Straight or “Pure” Photography is creating an image that objectively portrays the reality of the world; without manipulating the photograph after it has been produced. The Straight Photography movement was first publicized in the early 1900’s through a note by The New York Times on an exhibition in New York with photographs by Alvin Langdon Coburn, Gertrude Kasebier, Clarence H. White and many others. Advocates of this practice believed that by manipulating a picture after it had been taken, one loses the purity or tone which can be rooted directly to a unique photograph. Alfred Stieglitz was a pioneer in the process, although he often complemented photographers who’s photographs resembled paintings or drawings. The Straight photography process strived to encourage photographers to experiment with the limits of the camera and developing process to create abstract and unique photographs instead of manipulating the image with a brush after it had been printed. Some other artists who believed in the process of Straight or "Pure" Photography include: Edward Weston, Charles Sheeler, Paul Strand, Edward Steichen, and John Simon.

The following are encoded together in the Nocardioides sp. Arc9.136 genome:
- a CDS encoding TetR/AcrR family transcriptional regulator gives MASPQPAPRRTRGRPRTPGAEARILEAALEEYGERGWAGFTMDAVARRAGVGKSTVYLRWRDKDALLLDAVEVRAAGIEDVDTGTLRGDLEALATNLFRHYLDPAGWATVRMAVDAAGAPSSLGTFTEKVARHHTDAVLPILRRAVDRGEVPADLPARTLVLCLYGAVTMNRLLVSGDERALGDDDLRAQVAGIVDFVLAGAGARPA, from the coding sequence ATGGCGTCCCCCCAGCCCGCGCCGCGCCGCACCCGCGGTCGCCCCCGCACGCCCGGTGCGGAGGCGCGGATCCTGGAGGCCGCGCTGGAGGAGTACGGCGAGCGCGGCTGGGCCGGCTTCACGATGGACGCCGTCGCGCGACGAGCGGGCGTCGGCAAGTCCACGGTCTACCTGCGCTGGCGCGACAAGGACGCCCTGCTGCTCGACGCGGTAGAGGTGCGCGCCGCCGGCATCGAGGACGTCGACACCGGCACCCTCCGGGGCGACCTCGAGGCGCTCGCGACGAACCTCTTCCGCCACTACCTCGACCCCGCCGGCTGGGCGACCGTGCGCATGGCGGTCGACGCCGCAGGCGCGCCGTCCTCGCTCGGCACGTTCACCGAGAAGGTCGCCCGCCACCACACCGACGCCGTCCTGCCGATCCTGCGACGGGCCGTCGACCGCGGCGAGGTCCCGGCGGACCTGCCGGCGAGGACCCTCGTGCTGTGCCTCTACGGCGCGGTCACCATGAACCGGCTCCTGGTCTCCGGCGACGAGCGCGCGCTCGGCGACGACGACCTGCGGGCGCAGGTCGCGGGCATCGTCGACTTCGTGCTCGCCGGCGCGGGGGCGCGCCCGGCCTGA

Charles Sheeler A Straight photographer and painter
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Edward Weston A classic transition into straight photograph, along with the creation of Group f/64
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